So, when the
Church and Former Convent of San Buenaventura Marker image. Click for full size.
By J. Makali Bruton, May 5, 2018
3. Church and Former Convent of San Buenaventura Marker
The marker can be seen here to the left outside of the church complex.
city was officially established, the Franciscans were the first ones to build a temple and a convent in 1645. It was dedicated to San Buenaventura, finishing its construction in 1742.

The area grew to become an architectural complex, which includes not only the Temple of San Buenaventura, but also the Temple of the Tercera Orden, dedicated to San Antonio de Pádua, and adjoins the Gugorrones canal.

The Convent of San Francisco has become one of the most emblematic buildings of the city. It has three altars, the largest dedicated to the effigy of San Buenaventura, another to the Purísima Concepción and the third one to the Señor de las Tres Caidas, which is said, that it is a wooden sculpture with mechanism that allowed it to move.

During the time of the Laws of Reform, the convent was evicted and lost it's roof, so it was practically in ruins. Decades later, it was rebuilt to reach its current appearance. In the garden of the museum there is a statue of St. Francis of Assisi, to which the faithful ascribe miraculous qualities.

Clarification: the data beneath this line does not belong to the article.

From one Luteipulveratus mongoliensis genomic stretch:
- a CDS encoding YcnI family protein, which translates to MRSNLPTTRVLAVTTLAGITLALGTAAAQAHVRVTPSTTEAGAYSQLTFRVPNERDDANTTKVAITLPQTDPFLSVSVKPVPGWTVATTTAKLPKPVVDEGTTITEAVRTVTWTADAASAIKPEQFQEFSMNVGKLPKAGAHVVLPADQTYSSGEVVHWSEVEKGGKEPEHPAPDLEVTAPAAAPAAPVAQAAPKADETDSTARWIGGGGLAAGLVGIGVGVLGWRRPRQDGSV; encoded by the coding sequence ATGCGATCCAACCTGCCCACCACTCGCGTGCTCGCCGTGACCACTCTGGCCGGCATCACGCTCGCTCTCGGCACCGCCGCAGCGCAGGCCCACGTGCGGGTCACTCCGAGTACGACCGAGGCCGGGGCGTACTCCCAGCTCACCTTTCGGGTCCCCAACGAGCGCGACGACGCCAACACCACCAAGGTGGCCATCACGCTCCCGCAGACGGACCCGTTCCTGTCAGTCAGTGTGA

Location. 20° 12.938′ N, 100° 53.022′ W. Marker is in Salvatierra, Guanajuato, in Municipality of Salvatierra. Marker is at the intersection of Calle J. M. Morelos Antigua and Calle Francisco I. Madero, on the left when traveling north on Calle J. M.
The statue of Saint Francis at the Church and Former Convent of San Buenaventura image. Click for full size.
By J. Makali Bruton, May 5, 2018
4. The statue of Saint Francis at the Church and Former Convent of San Buenaventura
Morelos Antigua. Touch for map. Marker is in this post office area: Salvatierra, Guanajuato 38900, Mexico.
 
Other nearby markers. At least 8 other markers are within 5 kilometers of this marker, measured as the crow flies. Federico Escobedo Tinoco (about 120 meters away, measured in a direct line); Portal Juárez (about 240 meters away); Cardinal Juan Jesús Posadas Ocampo (about 240 meters away); 175th Anniversary of the Beginning of Mexican Independence (approx. 0.2 kilometers away); Diocesan Shrine of Nuestra Señora de La Luz (approx. 0.2 kilometers away); Bridge of Batanes (approx. 0.6 kilometers away); The Battle of the Bridge of Batan (approx. 0.6 kilometers away); José de Jesús del Valle (approx. 4.1 kilometers away). Touch for a list and map of all markers in Salvatierra.
 
Categories. Churches & ReligionColonial EraMan-Made Features
 
Church and Former Convent of San Buenaventura image. Click for full size.
By J. Makali Bruton, May 5, 2018
5. Church and Former Convent of San Buenaventura
 
 
Credits. This page was last revised on May 17, 2018. This page originally submitted on May 17, 2018, by J. Makali Bruton of Querétaro, Mexico. This page has been viewed 50 times since then. Photos:   1, 2, 3, 4, 5. submitted on May 17, 2018, by J. Makali Bruton of Querétaro, Mexico.